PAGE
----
Fact Check

Is This Dangerous Waterspout Video Real?

Waterspouts are very real, but this video....?

Published Mar 8, 2021

A video showing a massive, dangerous waterspout is real.

A video supposedly showing a powerful waterspout was circulated on social media in March 2021:

While waterspouts are real, and while there are genuine videos showing similar weather events, the above-displayed footage features computer generated images. 

This video was created by a 3D visual artist who posts on TikTok and Instagram under the name ORPHICFRAMER. When this video was posted back in June 2019 it was accompanied by several hashtags, such as #CGI, #VFX, #photoshop and #digitalart, to indicate that this footage did not show a genuine waterspout. 

On TikTok, where this video has been viewed more than 50 million times, ORPHICFRAMER shared a second video showing how his viral waterspout video was made:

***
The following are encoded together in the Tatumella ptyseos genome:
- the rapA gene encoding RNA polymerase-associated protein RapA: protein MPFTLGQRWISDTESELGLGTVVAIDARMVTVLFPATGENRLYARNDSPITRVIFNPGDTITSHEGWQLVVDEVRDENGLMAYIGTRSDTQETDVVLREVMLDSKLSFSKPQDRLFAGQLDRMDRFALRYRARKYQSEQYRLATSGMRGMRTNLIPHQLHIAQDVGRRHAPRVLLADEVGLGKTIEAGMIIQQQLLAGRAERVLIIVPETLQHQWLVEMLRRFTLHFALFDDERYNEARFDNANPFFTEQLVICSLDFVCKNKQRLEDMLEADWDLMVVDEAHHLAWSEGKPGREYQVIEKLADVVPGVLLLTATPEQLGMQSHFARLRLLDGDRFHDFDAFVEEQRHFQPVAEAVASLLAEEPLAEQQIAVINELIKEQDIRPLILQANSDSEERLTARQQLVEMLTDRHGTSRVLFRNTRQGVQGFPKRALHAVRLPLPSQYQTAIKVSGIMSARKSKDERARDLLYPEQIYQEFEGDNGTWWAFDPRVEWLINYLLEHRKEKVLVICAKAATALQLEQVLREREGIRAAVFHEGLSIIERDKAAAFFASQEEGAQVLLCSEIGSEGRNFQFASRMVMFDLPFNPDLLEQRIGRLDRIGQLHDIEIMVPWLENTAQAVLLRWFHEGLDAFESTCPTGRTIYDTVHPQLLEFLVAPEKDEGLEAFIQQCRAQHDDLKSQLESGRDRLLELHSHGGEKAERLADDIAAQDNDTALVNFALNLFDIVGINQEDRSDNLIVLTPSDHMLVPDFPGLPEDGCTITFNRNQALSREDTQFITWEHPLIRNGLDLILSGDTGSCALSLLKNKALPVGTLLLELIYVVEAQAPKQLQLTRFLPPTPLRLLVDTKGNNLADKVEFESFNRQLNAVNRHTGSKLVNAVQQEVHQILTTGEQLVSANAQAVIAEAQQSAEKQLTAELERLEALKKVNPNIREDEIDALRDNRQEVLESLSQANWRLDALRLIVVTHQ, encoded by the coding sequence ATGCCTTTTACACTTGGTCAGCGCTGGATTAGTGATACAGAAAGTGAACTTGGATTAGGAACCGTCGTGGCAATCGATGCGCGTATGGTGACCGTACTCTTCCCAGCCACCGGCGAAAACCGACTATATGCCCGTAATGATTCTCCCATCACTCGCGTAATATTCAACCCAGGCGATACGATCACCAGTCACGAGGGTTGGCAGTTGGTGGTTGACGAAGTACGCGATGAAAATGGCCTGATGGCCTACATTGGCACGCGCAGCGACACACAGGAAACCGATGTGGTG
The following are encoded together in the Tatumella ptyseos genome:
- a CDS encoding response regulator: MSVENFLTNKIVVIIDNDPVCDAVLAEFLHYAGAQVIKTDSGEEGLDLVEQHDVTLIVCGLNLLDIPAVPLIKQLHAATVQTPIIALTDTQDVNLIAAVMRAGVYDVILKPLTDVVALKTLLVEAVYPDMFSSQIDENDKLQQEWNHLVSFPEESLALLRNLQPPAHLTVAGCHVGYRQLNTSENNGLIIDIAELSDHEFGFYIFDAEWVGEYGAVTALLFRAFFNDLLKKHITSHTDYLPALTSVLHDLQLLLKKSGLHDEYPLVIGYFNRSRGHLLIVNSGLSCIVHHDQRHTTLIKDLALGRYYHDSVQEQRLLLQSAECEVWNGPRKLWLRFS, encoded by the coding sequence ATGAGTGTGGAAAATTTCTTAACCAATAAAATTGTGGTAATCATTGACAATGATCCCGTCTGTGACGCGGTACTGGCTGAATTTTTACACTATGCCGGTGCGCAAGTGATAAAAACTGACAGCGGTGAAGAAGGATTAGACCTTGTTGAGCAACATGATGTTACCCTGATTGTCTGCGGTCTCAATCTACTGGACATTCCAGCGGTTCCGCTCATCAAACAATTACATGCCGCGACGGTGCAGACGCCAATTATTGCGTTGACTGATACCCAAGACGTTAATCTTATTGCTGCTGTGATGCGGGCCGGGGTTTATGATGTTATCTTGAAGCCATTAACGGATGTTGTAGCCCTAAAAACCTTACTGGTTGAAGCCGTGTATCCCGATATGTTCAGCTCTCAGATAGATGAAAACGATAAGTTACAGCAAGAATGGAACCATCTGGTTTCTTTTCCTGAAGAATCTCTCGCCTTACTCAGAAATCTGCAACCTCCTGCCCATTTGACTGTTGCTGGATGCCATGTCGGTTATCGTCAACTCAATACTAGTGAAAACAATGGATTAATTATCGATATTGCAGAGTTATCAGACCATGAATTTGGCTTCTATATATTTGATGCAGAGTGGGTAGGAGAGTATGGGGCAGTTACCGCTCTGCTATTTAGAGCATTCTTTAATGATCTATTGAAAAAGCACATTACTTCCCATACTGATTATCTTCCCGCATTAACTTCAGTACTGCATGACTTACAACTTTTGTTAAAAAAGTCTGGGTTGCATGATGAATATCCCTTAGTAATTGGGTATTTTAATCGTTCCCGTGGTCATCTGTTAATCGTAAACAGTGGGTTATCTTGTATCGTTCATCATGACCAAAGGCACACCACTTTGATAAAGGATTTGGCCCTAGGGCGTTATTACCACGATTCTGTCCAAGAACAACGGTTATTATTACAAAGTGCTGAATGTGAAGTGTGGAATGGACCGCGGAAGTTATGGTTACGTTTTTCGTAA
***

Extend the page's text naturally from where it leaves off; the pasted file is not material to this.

The National Oceanic and Atmospheric Administration describes a waterspout as a "whirling column of air and water mist." While this is not genuine footage of a waterspout, these water tornadoes are real. 

Here's more from NOAA:

Waterspouts fall into two categories: fair weather waterspouts and tornadic waterspouts. Tornadic waterspouts are tornadoes that form over water, or move from land to water. They have the same characteristics as a land tornado. They are associated with severe thunderstorms, and are often accompanied by high winds and seas, large hail, and frequent dangerous lightning. Fair weather waterspouts usually form along the dark flat base of a line of developing cumulus clouds. This type of waterspout is generally not associated with thunderstorms. While tornadic waterspouts develop downward in a thunderstorm, a fair weather waterspout develops on the surface of the water and works its way upward. By the time the funnel is visible, a fair weather waterspout is near maturity. Fair weather waterspouts form in light wind conditions so they normally move very little.

Here's a video about waterspouts from NOAA:


Dan Evon is a former writer for Snopes.

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